Isabel Kershner
The New York Times
December 21, 2011 - 1:00am

JERUSALEM — In a highly unusual response to criticism from European nations on the Security Council, the Israeli Foreign Ministry bluntly accused the countries of “interfering with Israel’s domestic affairs” and warned that they risked making themselves “irrelevant.”

The heated diplomatic exchange reflected growing tension and frustration over the impasse in the Israeli-Palestinian peace process. International criticism has focused on Israeli settlement construction, while Israel blames the Palestinians, and now some European capitals, for placing obstacles in the way of renewing long-stalled direct peace talks.

The Foreign Ministry’s response came a day after a joint statement by Britain, France, Germany and Portugal, delivered at the United Nations headquarters in New York.

The Europeans pointed to repeated Israeli announcements of plans to accelerate construction in the West Bank and East Jerusalem and to a recent spike in violence by radical Israeli settlers, including the burning of mosques.

In response, Israel berated the Security Council members for paying more attention to the settlers’ arson and vandalism, which was strongly condemned by Israeli leaders, than to the bloodletting in Syria.

The Europeans called on Israel to reverse its settlement building plans, saying that they were illegal, sent a “devastating message” and threatened the prospects for a two-state solution.

International condemnation of the construction is not new, but Israel was upset by the unexpected severity of the rebuke.

“We felt that the European statement broke all the diplomatic rules,” said Yigal Palmor, the Foreign Ministry spokesman. “You aren’t meant to issue such a harsh statement by surprise, without prior consultation.”

Moreover, the Europeans called on the Israelis and the Palestinians to present comprehensive proposals on territory and security as soon as possible to the “quartet” of Middle East peacemakers — the United Nations, the United States, the European Union and Russia. Israel said that was a shift from past statements by the quartet, which it understood to call on the two sides to present their proposals to each other. The Palestinians say they have already presented their proposals to quartet representatives. Israel says that approach contradicts the very principle of trying to bring the sides back to direct talks, which broke down in September 2010.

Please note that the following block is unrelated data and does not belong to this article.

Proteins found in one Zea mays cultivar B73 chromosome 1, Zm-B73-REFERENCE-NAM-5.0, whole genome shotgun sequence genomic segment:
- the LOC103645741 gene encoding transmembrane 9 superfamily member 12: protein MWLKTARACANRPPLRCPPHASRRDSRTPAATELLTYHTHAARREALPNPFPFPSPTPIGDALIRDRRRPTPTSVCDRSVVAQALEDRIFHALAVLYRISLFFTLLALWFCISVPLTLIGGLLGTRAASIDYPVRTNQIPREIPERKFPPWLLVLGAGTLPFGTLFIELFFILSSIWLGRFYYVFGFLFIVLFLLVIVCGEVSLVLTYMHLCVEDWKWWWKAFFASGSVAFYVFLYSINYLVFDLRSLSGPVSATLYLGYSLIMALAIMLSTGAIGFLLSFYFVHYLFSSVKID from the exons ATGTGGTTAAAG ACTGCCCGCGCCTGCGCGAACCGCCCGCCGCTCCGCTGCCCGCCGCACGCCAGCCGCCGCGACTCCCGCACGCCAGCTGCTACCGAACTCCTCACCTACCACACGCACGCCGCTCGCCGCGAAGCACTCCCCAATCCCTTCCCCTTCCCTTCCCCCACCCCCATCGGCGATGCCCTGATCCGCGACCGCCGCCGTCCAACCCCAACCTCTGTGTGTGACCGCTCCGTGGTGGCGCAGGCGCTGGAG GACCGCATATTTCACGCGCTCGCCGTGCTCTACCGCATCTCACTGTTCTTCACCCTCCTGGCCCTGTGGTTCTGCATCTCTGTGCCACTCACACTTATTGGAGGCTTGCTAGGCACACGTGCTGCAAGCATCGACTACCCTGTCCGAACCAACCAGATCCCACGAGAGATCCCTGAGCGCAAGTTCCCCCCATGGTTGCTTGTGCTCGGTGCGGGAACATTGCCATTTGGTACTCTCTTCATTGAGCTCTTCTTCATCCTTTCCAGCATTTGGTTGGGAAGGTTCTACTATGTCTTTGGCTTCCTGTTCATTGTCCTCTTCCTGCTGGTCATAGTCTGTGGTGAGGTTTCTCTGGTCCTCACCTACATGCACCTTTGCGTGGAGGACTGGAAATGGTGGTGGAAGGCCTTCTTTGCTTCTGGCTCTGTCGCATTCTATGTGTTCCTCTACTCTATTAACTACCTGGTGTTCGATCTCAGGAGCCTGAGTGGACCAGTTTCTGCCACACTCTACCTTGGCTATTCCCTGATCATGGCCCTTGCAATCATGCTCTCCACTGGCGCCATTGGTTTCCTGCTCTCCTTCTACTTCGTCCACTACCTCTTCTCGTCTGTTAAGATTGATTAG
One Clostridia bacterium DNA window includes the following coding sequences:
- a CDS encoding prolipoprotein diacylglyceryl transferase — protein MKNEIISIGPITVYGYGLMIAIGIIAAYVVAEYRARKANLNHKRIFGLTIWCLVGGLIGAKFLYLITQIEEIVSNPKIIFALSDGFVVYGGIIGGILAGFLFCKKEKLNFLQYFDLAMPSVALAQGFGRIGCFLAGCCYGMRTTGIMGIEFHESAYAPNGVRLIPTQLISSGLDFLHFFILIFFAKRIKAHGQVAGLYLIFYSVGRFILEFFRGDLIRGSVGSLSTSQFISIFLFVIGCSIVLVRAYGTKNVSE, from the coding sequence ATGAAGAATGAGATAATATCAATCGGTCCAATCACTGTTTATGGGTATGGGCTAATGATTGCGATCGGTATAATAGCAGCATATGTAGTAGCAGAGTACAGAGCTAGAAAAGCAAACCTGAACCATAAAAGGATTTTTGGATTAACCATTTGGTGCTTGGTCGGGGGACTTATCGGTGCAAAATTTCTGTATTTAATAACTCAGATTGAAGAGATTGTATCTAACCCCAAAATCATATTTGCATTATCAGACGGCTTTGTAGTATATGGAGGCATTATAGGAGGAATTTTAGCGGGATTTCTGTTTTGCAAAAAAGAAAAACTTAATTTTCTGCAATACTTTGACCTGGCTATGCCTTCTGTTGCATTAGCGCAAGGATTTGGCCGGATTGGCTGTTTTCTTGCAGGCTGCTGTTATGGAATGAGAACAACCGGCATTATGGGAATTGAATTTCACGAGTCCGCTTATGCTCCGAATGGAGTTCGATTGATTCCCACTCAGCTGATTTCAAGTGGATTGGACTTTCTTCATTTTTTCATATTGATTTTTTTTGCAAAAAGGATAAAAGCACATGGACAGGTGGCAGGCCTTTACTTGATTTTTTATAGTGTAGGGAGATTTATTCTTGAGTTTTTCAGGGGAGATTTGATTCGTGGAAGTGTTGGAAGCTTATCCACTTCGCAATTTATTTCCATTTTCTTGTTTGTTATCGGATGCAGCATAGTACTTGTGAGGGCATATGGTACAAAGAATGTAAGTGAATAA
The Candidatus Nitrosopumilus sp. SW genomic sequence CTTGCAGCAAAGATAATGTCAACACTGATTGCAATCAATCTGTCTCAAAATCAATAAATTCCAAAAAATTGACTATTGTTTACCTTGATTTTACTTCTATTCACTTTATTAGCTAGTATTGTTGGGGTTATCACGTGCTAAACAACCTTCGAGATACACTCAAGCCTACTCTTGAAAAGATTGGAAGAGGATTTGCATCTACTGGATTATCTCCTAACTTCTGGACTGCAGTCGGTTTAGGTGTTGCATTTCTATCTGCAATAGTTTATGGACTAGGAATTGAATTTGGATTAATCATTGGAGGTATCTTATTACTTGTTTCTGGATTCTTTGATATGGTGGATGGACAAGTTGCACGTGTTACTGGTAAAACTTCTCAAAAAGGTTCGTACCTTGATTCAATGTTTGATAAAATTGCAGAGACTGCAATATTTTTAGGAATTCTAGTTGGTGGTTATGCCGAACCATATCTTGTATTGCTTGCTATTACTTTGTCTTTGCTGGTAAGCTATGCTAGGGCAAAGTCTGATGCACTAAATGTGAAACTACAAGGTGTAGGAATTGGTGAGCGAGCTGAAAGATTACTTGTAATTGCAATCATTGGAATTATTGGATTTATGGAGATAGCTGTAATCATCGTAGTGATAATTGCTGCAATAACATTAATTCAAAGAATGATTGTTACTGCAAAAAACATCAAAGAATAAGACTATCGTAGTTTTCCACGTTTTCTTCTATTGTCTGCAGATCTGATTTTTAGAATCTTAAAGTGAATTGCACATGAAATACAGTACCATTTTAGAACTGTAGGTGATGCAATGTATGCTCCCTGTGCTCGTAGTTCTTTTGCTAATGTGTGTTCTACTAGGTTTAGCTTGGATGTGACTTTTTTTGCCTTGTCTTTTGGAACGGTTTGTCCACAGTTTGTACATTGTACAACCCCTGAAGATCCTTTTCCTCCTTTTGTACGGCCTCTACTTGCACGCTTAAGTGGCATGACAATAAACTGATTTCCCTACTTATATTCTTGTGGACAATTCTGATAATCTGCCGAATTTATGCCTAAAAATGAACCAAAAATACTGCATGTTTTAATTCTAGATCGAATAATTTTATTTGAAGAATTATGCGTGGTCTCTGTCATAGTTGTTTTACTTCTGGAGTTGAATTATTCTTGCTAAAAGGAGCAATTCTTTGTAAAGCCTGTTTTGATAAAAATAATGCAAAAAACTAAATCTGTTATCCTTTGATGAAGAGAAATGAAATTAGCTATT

The latest efforts by the quartet began after the Palestinians applied to the Security Council for full membership in the United Nations in the fall. The quartet has called on the sides to resume talks without preconditions and to refrain from provocative actions. The members of the quartet have made clear that they see settlement construction as provocative.

The latest criticism of Israel has come from European capitals that it has long counted among its closes allies, illustrating that Israel is growing more isolated diplomatically over the Palestinian issue. Even so, Israeli officials argue that the quartet backs their position of a return to talks with no preconditions.

Israeli officials also point to provocative actions by the Palestinians, including a meeting on Tuesday in Turkey between Mahmoud Abbas, the president of the Palestinian Authority, and 11 Palestinians who were recently released from Israeli prisons in a prisoner exchange.

Among the 11 was Amna Muna, who is particularly reviled by Israelis. Ms. Muna was convicted of luring an Israeli teenager, Ofir Rahum, to his death in 2001. She now lives in Turkey because Israel did not allow her to return to her home in the West Bank.

On Wednesday, Mr. Abbas met in Cairo with his rival Khaled Meshal, the leader of Hamas, the Islamic militant group that controls Gaza and is sworn to Israel’s destruction. It was the two leaders’ second meeting in a month.


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